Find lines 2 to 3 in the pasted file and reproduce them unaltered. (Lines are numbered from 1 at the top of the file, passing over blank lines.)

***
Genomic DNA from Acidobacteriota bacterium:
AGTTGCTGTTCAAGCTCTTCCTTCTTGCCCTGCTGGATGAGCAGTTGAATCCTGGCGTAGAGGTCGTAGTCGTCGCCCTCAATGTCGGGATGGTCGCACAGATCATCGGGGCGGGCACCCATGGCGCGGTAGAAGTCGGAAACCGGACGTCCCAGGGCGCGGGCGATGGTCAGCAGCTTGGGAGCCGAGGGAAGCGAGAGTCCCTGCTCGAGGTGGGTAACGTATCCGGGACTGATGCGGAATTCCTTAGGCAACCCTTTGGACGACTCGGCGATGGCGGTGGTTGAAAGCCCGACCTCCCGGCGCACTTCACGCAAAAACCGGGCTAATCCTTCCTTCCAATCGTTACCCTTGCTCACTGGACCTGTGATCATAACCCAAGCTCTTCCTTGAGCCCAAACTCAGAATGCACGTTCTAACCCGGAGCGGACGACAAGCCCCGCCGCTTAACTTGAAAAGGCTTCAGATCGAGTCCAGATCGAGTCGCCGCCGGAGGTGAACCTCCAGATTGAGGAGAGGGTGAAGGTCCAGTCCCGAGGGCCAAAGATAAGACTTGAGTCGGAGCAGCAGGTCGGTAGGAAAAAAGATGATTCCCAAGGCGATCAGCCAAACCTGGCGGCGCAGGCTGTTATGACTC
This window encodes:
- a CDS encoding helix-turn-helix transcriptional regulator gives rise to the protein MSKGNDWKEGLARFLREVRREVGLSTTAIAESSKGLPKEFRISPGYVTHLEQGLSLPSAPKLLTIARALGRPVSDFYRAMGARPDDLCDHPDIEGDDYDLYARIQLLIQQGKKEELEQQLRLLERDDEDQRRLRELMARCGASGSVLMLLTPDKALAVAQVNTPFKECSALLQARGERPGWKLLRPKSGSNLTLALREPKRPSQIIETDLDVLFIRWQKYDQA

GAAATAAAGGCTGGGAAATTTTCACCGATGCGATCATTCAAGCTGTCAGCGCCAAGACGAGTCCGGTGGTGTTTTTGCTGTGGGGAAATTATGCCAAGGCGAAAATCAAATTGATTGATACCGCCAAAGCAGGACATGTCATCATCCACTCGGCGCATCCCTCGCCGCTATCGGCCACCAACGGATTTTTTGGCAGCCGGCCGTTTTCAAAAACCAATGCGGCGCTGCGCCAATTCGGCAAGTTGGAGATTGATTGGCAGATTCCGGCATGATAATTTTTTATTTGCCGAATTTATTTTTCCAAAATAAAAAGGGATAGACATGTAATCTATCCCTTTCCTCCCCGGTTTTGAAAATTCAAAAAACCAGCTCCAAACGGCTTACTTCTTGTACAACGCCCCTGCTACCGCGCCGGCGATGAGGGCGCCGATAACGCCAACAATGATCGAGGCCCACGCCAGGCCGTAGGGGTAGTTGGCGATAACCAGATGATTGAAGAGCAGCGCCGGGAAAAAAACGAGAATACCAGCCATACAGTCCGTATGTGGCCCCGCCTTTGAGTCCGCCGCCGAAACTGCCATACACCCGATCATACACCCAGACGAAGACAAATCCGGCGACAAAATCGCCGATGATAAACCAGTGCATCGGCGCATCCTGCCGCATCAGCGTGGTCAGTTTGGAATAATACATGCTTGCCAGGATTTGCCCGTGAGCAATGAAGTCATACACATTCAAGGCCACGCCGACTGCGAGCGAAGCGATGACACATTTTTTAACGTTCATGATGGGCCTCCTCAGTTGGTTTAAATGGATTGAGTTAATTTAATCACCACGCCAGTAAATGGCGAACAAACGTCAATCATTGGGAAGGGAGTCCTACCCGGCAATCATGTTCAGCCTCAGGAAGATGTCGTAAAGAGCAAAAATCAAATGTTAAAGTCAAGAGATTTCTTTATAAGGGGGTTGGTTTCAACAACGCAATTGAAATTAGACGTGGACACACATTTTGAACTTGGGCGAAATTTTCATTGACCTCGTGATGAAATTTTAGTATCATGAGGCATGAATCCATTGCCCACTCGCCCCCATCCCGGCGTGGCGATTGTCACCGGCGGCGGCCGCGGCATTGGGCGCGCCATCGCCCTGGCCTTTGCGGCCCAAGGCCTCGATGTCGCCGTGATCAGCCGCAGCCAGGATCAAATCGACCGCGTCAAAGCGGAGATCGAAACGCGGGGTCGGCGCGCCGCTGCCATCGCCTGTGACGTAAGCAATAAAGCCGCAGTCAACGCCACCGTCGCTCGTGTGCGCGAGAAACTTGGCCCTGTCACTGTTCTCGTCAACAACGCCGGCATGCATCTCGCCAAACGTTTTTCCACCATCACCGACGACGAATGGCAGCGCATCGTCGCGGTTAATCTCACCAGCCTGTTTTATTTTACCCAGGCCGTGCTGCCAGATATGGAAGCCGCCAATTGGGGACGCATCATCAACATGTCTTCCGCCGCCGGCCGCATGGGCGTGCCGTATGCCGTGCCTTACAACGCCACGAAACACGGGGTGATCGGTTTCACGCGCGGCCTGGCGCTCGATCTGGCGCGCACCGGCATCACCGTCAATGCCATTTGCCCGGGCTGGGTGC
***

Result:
AGTTGCTGTTCAAGCTCTTCCTTCTTGCCCTGCTGGATGAGCAGTTGAATCCTGGCGTAGAGGTCGTAGTCGTCGCCCTCAATGTCGGGATGGTCGCACAGATCATCGGGGCGGGCACCCATGGCGCGGTAGAAGTCGGAAACCGGACGTCCCAGGGCGCGGGCGATGGTCAGCAGCTTGGGAGCCGAGGGAAGCGAGAGTCCCTGCTCGAGGTGGGTAACGTATCCGGGACTGATGCGGAATTCCTTAGGCAACCCTTTGGACGACTCGGCGATGGCGGTGGTTGAAAGCCCGACCTCCCGGCGCACTTCACGCAAAAACCGGGCTAATCCTTCCTTCCAATCGTTACCCTTGCTCACTGGACCTGTGATCATAACCCAAGCTCTTCCTTGAGCCCAAACTCAGAATGCACGTTCTAACCCGGAGCGGACGACAAGCCCCGCCGCTTAACTTGAAAAGGCTTCAGATCGAGTCCAGATCGAGTCGCCGCCGGAGGTGAACCTCCAGATTGAGGAGAGGGTGAAGGTCCAGTCCCGAGGGCCAAAGATAAGACTTGAGTCGGAGCAGCAGGTCGGTAGGAAAAAAGATGATTCCCAAGGCGATCAGCCAAACCTGGCGGCGCAGGCTGTTATGACTC
This window encodes: